If you’re already familiar with the standard funeral home options, here are some reasons why you might choose a home-based funeral:

  • It’s hands-on, giving you a much more thorough chance to say your goodbyes and process your grief through good old-fashioned work.
  • Home funerals save you quite a bit of money, since you are not paying the rates of a professional.
  • In the U.S. at this time, a home based funeral is considered “alternative,” which might be an ideal fit for you, your loved one, and your family.
  • From a larger perspective, a home funeral is the true “traditional” way that, historically, nearly all people and cultures have experienced.
  • You like to do things yourself, figure out and solve problems, find creative solutions.
  • Home-based funerals are condusive to eco-friendly, natural burial with minimal waste and a low impact on the environment.


By the same token, a home funeral is one option among several. So there may be aspects that you would consider a disadvantage. Here are some considerations to keep in mind as reasons to forgo a home-based funeral:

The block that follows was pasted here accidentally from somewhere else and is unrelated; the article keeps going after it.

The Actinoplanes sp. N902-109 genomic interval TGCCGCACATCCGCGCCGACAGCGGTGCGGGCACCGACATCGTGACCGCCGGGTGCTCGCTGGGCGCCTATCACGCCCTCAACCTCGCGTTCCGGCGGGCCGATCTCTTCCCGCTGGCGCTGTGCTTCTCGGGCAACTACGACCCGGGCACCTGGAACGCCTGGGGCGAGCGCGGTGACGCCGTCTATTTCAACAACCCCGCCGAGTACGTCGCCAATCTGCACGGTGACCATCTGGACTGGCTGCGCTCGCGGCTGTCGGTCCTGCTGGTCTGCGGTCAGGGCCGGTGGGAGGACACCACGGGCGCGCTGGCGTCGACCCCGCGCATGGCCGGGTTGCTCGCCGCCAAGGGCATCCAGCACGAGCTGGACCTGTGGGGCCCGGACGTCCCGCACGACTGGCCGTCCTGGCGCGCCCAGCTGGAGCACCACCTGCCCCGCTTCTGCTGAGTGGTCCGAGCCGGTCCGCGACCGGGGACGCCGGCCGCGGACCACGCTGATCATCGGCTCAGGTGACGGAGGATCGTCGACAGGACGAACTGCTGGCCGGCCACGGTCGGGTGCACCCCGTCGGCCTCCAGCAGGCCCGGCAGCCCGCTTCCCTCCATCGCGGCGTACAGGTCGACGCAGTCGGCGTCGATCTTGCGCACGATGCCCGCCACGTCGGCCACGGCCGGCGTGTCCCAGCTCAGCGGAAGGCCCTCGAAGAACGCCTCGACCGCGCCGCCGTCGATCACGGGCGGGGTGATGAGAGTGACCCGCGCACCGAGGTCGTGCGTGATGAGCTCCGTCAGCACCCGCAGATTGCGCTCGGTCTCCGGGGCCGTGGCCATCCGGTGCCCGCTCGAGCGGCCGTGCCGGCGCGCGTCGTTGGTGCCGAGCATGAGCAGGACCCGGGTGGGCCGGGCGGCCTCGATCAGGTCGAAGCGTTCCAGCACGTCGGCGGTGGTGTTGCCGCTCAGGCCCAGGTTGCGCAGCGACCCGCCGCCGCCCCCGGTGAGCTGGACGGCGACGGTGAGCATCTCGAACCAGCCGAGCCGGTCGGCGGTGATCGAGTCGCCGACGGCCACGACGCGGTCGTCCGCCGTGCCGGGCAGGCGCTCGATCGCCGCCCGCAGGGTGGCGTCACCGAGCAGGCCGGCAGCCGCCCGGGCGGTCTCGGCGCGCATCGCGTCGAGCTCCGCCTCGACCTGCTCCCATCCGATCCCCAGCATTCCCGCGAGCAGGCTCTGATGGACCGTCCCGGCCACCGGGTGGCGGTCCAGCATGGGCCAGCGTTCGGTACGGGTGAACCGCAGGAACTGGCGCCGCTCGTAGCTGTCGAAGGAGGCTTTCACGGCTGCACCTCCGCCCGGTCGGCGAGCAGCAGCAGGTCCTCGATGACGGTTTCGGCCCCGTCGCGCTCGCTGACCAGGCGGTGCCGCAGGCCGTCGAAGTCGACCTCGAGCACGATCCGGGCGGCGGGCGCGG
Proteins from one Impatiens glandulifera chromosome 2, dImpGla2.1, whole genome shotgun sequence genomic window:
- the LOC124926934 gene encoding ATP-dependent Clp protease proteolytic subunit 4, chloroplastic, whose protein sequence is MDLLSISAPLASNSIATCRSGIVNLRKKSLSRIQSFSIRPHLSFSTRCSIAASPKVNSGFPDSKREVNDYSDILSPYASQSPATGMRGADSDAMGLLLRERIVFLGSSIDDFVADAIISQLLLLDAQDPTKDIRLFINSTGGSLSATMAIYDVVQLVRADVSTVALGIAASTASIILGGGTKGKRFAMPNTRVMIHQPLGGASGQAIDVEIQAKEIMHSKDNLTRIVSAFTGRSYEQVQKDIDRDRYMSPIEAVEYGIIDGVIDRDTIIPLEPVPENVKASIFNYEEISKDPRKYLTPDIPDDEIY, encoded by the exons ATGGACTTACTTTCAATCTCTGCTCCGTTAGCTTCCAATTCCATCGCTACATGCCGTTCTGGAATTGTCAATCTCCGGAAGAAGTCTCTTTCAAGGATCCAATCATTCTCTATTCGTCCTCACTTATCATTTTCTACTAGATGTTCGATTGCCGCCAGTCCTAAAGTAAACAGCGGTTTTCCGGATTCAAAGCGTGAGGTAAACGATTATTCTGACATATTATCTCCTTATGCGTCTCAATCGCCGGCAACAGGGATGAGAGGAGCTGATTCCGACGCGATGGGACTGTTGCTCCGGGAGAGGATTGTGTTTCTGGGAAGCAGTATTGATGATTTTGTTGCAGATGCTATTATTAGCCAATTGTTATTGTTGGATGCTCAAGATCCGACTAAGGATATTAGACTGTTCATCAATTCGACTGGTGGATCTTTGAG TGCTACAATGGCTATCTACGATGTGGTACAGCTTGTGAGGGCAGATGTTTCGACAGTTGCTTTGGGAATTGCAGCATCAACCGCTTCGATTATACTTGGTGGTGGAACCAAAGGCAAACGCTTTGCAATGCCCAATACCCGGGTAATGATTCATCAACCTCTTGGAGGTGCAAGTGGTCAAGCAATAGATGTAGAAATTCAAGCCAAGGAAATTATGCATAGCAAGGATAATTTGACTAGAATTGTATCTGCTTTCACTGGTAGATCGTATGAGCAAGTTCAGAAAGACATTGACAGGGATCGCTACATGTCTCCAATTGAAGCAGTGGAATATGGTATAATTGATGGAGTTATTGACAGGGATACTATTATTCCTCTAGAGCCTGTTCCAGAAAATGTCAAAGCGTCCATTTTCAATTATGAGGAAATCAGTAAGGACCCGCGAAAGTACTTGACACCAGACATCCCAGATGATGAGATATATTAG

• Organizing everything can be stressful and feel like a burden if that is not your natural inclination.
  • You may find handling the body to be difficult and feel ill at ease or “squeamish” about it.
  • There are still relatively affordable options through the funeral home. These come with the peace of mind knowing a professional is working on your behalf.
  • Using a funeral home is currently the “traditional” option. You may feel that fighting for an “alternative” method is not the right choice during a time when family and friends should be coming together.
  • You prefer to have things handled professionally by experienced people who know what they are doing.
  • Many issues demand your attention, and learning how to prepare a body for burial is just too much at this time.
  • Contemporary funeral options that help care for and preserve the environment are available and becoming more common.